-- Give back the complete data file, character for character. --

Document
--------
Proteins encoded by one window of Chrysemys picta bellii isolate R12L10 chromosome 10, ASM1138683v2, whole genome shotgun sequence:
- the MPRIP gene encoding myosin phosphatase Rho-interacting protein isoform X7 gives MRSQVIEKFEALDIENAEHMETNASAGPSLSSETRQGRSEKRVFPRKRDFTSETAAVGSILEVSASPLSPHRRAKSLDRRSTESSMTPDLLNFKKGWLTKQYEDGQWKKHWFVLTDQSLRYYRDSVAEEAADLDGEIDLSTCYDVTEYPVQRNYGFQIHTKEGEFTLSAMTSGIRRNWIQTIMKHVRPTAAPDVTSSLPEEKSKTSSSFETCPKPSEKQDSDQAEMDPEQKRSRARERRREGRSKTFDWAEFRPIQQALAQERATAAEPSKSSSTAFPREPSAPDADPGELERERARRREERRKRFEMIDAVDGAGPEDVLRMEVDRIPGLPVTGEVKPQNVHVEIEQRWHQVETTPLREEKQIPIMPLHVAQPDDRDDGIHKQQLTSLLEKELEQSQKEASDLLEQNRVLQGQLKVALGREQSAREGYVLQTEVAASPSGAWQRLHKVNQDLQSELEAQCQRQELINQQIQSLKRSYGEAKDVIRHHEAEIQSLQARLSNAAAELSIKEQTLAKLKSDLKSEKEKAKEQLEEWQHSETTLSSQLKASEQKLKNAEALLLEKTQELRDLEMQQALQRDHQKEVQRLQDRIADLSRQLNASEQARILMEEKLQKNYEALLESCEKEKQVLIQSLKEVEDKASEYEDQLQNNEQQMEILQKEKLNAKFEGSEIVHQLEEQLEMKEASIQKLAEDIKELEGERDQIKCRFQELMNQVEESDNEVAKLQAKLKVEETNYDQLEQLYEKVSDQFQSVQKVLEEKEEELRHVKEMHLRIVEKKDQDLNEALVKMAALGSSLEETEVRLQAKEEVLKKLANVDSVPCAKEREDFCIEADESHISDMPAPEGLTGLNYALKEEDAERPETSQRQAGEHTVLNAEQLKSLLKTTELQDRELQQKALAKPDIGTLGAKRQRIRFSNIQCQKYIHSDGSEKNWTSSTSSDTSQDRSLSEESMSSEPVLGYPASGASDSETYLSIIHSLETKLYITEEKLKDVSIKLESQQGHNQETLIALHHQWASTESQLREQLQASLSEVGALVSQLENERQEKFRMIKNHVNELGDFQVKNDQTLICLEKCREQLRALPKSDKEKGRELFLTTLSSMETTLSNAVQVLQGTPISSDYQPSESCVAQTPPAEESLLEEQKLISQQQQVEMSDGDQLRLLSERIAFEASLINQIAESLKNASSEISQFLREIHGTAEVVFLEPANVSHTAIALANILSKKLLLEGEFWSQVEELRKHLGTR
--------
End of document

Proteins encoded by one window of Chrysemys picta bellii isolate R12L10 chromosome 10, ASM1138683v2, whole genome shotgun sequence:
- the MPRIP gene encoding myosin phosphatase Rho-interacting protein isoform X7 gives MRSQVIEKFEALDIENAEHMETNASAGPSLSSETRQGRSEKRVFPRKRDFTSETAAVGSILEVSASPLSPHRRAKSLDRRSTESSMTPDLLNFKKGWLTKQYEDGQWKKHWFVLTDQSLRYYRDSVAEEAADLDGEIDLSTCYDVTEYPVQRNYGFQIHTKEGEFTLSAMTSGIRRNWIQTIMKHVRPTAAPDVTSSLPEEKSKTSSSFETCPKPSEKQDSDQAEMDPEQKRSRARERRREGRSKTFDWAEFRPIQQALAQERATAAEPSKSSSTAFPREPSAPDADPGELERERARRREERRKRFEMIDAVDGAGPEDVLRMEVDRIPGLPVTGEVKPQNVHVEIEQRWHQVETTPLREEKQIPIMPLHVAQPDDRDDGIHKQQLTSLLEKELEQSQKEASDLLEQNRVLQGQLKVALGREQSAREGYVLQTEVAASPSGAWQRLHKVNQDLQSELEAQCQRQELINQQIQSLKRSYGEAKDVIRHHEAEIQSLQARLSNAAAELSIKEQTLAKLKSDLKSEKEKAKEQLEEWQHSETTLSSQLKASEQKLKNAEALLLEKTQELRDLEMQQALQRDHQKEVQRLQDRIADLSRQLNASEQARILMEEKLQKNYEALLESCEKEKQVLIQSLKEVEDKASEYEDQLQNNEQQMEILQKEKLNAKFEGSEIVHQLEEQLEMKEASIQKLAEDIKELEGERDQIKCRFQELMNQVEESDNEVAKLQAKLKVEETNYDQLEQLYEKVSDQFQSVQKVLEEKEEELRHVKEMHLRIVEKKDQDLNEALVKMAALGSSLEETEVRLQAKEEVLKKLANVDSVPCAKEREDFCIEADESHISDMPAPEGLTGLNYALKEEDAERPETSQRQAGEHTVLNAEQLKSLLKTTELQDRELQQKALAKPDIGTLGAKRQRIRFSNIQCQKYIHSDGSEKNWTSSTSSDTSQDRSLSEESMSSEPVLGYPASGASDSETYLSIIHSLETKLYITEEKLKDVSIKLESQQGHNQETLIALHHQWASTESQLREQLQASLSEVGALVSQLENERQEKFRMIKNHVNELGDFQVKNDQTLICLEKCREQLRALPKSDKEKGRELFLTTLSSMETTLSNAVQVLQGTPISSDYQPSESCVAQTPPAEESLLEEQKLISQQQQVEMSDGDQLRLLSERIAFEASLINQIAESLKNASSEISQFLREIHGTAEVVFLEPANVSHTAIALANILSKKLLLEGEFWSQVEELRKHLGTR